Holocaust survivor Ben Klein reminded participants in the seventh Daffodil Dash of a different kind of trauma suffered during and after the Holocaust: that of young children who were saved by being hidden with Christian families but in the process forget who they were.
Klein was the featured speaker during the closing ceremony of the race, held on a cold, rainy Sunday morning, March 25, at Liane Levetan Park at Brook Run.
More than 420 people signed up for the dash. About 200 people actually ran the 5K, while others walked or ran a 1-mile course or cheered on friends and family.
The Am Yisrael Chai event raises awareness and money for Holocaust education and supports Kids for Kids, Raising South Sudan and Agahozo Shalom, organizations helping children and families in remote villages in Darfur, South Sudan and Rwanda. The dash also supports the Jewish Federation of Greater Atlanta‘s Holocaust Survivor Support Fund and boosts the Daffodil Project, which is working to plant 1.5 million daffodils around the world in memory of the 1.5 million Jewish children killed in the Holocaust.
“We are very grateful to everyone who came out despite the cold rainy weather to support the Daffodil Dash, and we look forward to seeing everyone at the race again next spring,” Am Yisrael Chai President Andrea Videlefsky said.
The Marist School, always a big supporter the run, was the top team with more than 80 registered participants and nearly $3,500 raised.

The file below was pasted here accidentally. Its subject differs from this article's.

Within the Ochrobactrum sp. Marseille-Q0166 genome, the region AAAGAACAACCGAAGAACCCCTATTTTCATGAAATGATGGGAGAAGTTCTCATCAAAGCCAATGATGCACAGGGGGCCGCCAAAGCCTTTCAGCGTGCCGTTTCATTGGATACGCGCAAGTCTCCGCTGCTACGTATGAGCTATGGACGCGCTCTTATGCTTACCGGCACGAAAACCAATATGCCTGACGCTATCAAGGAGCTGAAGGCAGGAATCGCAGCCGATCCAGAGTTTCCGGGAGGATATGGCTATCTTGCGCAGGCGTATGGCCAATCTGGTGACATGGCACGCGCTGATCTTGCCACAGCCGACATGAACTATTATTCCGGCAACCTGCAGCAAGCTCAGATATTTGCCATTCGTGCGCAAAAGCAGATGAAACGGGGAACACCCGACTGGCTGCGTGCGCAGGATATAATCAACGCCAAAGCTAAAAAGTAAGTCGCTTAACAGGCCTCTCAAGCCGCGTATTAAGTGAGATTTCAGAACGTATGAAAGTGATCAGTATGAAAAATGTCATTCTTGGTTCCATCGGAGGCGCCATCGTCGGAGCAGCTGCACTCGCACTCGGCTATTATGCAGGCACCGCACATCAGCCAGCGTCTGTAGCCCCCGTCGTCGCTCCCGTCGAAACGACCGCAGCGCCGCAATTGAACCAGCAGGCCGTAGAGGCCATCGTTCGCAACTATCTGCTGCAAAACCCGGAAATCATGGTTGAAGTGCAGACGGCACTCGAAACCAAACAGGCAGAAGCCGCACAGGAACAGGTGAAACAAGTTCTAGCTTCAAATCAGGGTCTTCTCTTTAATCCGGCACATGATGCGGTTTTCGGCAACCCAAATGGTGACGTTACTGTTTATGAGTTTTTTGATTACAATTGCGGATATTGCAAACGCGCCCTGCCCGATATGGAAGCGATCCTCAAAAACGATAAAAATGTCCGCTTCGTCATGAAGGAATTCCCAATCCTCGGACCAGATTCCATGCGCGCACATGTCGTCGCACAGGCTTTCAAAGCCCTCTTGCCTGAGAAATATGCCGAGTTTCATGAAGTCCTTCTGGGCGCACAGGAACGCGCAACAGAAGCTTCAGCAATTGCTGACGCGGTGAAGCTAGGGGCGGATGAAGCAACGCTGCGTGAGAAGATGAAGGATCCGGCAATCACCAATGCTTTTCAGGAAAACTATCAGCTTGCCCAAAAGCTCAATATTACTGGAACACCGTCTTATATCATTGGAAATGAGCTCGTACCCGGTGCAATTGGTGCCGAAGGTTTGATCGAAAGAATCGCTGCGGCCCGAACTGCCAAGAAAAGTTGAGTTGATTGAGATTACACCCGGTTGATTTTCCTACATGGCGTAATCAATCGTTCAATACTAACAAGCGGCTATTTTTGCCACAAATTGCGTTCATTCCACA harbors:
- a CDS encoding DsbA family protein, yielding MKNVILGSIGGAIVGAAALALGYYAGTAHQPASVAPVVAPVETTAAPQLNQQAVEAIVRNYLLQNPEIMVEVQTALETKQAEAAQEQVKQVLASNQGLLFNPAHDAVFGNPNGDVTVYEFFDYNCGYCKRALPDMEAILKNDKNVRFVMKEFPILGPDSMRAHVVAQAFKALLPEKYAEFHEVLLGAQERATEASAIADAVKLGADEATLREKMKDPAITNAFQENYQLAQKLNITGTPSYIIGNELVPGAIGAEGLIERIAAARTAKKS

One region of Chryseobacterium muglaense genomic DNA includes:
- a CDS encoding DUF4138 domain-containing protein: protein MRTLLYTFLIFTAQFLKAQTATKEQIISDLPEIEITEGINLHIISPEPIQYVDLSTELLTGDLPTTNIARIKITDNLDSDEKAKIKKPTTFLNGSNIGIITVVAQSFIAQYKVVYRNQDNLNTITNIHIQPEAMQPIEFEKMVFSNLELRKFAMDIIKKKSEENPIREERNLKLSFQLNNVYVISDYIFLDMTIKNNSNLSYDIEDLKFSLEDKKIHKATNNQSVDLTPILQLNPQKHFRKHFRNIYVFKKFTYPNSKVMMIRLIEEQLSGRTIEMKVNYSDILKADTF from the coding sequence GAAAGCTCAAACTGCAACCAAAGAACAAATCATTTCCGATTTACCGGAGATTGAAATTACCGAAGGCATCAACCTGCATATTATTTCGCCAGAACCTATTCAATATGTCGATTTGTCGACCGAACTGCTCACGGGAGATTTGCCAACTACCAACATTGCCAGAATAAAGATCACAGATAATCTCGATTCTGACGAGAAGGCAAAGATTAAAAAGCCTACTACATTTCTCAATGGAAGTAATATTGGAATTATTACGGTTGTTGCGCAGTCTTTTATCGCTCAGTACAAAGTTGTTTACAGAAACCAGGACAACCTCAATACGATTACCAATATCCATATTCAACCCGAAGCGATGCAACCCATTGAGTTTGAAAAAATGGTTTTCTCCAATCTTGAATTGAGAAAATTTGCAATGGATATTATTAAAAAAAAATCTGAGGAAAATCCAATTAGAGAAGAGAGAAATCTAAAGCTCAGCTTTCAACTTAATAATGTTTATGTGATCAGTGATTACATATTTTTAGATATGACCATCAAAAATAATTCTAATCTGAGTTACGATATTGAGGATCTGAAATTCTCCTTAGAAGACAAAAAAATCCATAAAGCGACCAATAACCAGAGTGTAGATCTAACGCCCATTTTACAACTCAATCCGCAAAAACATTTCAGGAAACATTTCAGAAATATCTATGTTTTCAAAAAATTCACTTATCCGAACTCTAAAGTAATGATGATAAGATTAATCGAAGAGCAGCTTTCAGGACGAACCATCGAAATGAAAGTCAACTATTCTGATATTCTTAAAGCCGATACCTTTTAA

The interfaith aspect of having a Catholic school raise the most money fit with Klein’s story of being sheltered from the Nazis by a Christian family.
Born in Holland in 1940, Klein was placed with the family when he was 2½ in March 1943, by which time his father had already been killed by the Nazis.
“I became part of that family” as the seventh child, Klein said. “It was a wonderful family.”
So it was tough for him when a woman he didn’t recognize showed up in mid-1945 after the war ended and said, “Hello, I’m your mother.”
On his fifth birthday in July 1945, he was forced to go back to his mother and two sisters so they could suffer together the next two years.
“Things in Holland were unbelievably difficult. Everything was on rations. There were shortages of everything,” Klein said.
But the family pulled together and immigrated to the United States in 1952.
Klein is active in the Daffodil Project, whose daffodil plantings and related informational signs are “wonderful reminders that it really happened,” he said.
Videlefsky thanked Klein for “being here in this crazy weather, doing the 1-mile walk.”
Matthew Borenstein won the 5K in a time of 21:12, and Aubrey Bachtel was the female winner in 24:16. The masters winners were Charles Gerrick and Danielle Bodden.
The park was in full bloom for the race. Videlefsky said volunteers planted 20,000 of the flowers in the park in October, November and January with the help of Levetan and support of the city of Dunwoody, and they were out at their peak March 25.